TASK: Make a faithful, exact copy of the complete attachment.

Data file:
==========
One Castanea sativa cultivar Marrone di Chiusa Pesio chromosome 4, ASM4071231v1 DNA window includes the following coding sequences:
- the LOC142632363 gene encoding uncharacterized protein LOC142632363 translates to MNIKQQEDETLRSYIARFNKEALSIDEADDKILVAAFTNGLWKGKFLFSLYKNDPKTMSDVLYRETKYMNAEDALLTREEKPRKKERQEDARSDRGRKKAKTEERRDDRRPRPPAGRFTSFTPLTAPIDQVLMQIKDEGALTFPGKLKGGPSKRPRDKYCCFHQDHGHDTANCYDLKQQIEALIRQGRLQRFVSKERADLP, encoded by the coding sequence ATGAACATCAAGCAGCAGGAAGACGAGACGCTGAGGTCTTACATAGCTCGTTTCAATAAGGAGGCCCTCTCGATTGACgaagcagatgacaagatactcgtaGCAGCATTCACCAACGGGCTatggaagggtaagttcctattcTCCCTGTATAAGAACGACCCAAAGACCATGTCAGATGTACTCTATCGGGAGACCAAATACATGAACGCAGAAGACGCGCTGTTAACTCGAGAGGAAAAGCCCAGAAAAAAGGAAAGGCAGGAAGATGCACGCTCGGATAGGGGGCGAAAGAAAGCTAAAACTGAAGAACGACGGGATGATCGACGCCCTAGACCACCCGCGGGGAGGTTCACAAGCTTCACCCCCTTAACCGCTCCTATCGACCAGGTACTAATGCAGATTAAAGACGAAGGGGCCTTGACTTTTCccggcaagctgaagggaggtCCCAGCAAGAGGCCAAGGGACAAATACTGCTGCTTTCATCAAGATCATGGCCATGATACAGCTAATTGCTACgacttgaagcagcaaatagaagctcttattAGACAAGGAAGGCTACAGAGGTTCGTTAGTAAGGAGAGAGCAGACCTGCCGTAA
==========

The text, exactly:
One Castanea sativa cultivar Marrone di Chiusa Pesio chromosome 4, ASM4071231v1 DNA window includes the following coding sequences:
- the LOC142632363 gene encoding uncharacterized protein LOC142632363 translates to MNIKQQEDETLRSYIARFNKEALSIDEADDKILVAAFTNGLWKGKFLFSLYKNDPKTMSDVLYRETKYMNAEDALLTREEKPRKKERQEDARSDRGRKKAKTEERRDDRRPRPPAGRFTSFTPLTAPIDQVLMQIKDEGALTFPGKLKGGPSKRPRDKYCCFHQDHGHDTANCYDLKQQIEALIRQGRLQRFVSKERADLP, encoded by the coding sequence ATGAACATCAAGCAGCAGGAAGACGAGACGCTGAGGTCTTACATAGCTCGTTTCAATAAGGAGGCCCTCTCGATTGACgaagcagatgacaagatactcgtaGCAGCATTCACCAACGGGCTatggaagggtaagttcctattcTCCCTGTATAAGAACGACCCAAAGACCATGTCAGATGTACTCTATCGGGAGACCAAATACATGAACGCAGAAGACGCGCTGTTAACTCGAGAGGAAAAGCCCAGAAAAAAGGAAAGGCAGGAAGATGCACGCTCGGATAGGGGGCGAAAGAAAGCTAAAACTGAAGAACGACGGGATGATCGACGCCCTAGACCACCCGCGGGGAGGTTCACAAGCTTCACCCCCTTAACCGCTCCTATCGACCAGGTACTAATGCAGATTAAAGACGAAGGGGCCTTGACTTTTCccggcaagctgaagggaggtCCCAGCAAGAGGCCAAGGGACAAATACTGCTGCTTTCATCAAGATCATGGCCATGATACAGCTAATTGCTACgacttgaagcagcaaatagaagctcttattAGACAAGGAAGGCTACAGAGGTTCGTTAGTAAGGAGAGAGCAGACCTGCCGTAA